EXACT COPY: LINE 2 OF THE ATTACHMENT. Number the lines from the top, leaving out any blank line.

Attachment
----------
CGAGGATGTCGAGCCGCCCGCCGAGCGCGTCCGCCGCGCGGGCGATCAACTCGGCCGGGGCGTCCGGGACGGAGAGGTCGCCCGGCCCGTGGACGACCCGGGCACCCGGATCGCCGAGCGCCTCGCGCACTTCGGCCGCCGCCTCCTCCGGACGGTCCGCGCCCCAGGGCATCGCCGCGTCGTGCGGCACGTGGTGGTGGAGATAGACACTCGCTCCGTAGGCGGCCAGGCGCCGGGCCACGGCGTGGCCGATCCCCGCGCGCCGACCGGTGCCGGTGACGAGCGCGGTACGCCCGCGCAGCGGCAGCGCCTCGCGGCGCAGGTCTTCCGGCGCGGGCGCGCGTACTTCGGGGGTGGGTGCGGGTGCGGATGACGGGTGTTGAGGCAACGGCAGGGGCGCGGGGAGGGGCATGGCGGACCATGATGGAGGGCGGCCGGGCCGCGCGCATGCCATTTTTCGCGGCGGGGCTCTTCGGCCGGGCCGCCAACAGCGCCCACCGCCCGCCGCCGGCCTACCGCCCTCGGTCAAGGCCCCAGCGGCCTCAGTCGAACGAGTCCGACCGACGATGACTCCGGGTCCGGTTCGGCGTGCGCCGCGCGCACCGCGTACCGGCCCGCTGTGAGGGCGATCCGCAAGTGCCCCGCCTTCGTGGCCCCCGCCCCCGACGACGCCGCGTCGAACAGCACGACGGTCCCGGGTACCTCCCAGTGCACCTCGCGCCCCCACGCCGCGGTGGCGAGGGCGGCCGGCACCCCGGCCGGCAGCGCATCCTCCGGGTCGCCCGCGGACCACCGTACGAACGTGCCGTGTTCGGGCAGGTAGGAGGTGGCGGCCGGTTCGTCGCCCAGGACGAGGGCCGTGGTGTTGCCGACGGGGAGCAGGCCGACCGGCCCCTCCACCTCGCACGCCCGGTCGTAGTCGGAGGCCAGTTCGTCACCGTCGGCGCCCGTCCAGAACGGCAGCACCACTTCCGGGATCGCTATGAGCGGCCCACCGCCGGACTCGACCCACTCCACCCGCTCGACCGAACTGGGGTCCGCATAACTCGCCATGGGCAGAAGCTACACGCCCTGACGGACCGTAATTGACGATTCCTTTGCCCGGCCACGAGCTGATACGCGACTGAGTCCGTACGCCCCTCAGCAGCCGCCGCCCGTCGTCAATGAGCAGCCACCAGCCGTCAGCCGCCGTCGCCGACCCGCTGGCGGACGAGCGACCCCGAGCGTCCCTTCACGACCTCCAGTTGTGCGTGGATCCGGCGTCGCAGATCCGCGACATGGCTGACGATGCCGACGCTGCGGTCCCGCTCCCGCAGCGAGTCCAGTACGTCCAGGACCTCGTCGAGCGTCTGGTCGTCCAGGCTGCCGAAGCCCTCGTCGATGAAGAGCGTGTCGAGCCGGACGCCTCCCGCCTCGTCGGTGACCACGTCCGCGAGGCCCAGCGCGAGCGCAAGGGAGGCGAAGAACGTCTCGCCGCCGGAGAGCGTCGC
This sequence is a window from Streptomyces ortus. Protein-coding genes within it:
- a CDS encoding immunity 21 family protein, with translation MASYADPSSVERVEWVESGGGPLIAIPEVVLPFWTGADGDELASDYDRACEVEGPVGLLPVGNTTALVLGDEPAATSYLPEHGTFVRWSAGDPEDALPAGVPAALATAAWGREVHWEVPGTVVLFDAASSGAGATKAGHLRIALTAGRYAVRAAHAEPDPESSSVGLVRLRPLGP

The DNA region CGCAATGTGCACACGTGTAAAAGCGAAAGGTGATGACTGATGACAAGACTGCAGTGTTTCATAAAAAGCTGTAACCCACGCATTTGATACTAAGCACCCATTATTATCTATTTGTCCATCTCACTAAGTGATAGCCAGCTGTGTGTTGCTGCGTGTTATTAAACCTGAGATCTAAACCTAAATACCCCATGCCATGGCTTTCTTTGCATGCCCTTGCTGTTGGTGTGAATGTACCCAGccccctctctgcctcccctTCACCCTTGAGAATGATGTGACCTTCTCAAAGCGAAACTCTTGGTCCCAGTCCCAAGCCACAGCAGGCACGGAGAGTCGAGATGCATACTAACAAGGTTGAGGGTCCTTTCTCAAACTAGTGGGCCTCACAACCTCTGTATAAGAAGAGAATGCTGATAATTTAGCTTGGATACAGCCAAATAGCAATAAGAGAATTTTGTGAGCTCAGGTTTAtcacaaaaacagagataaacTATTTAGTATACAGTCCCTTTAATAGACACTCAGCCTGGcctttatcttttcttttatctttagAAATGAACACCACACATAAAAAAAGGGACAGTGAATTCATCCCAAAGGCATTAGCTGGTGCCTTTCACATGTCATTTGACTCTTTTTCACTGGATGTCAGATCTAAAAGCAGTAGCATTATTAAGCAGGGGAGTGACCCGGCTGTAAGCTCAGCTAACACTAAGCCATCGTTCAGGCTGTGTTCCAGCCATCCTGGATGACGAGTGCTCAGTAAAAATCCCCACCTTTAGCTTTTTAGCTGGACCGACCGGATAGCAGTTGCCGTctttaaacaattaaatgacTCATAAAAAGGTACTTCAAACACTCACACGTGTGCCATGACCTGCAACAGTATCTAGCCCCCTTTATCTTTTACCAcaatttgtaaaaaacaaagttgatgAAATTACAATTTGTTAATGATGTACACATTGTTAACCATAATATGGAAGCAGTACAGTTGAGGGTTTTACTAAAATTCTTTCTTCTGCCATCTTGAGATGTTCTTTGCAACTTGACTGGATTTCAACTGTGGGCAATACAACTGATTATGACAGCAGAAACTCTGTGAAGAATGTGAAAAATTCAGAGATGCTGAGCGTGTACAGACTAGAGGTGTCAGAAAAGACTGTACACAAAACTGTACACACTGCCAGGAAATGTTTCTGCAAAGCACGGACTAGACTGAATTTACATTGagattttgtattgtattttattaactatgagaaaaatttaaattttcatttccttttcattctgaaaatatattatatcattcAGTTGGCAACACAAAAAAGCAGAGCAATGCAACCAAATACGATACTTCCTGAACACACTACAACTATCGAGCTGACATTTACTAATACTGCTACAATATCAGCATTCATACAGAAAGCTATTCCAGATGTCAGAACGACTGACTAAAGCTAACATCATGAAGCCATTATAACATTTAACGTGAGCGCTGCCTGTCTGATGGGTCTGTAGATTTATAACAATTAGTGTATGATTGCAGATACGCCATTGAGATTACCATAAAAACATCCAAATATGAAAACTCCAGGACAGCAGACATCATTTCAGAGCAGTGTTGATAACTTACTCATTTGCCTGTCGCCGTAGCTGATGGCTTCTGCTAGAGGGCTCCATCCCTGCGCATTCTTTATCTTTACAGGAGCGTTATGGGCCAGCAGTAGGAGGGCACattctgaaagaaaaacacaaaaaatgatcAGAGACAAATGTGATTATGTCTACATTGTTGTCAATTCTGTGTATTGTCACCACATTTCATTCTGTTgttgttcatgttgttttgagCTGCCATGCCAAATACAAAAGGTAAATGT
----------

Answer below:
This sequence is a window from Streptomyces ortus. Protein-coding genes within it: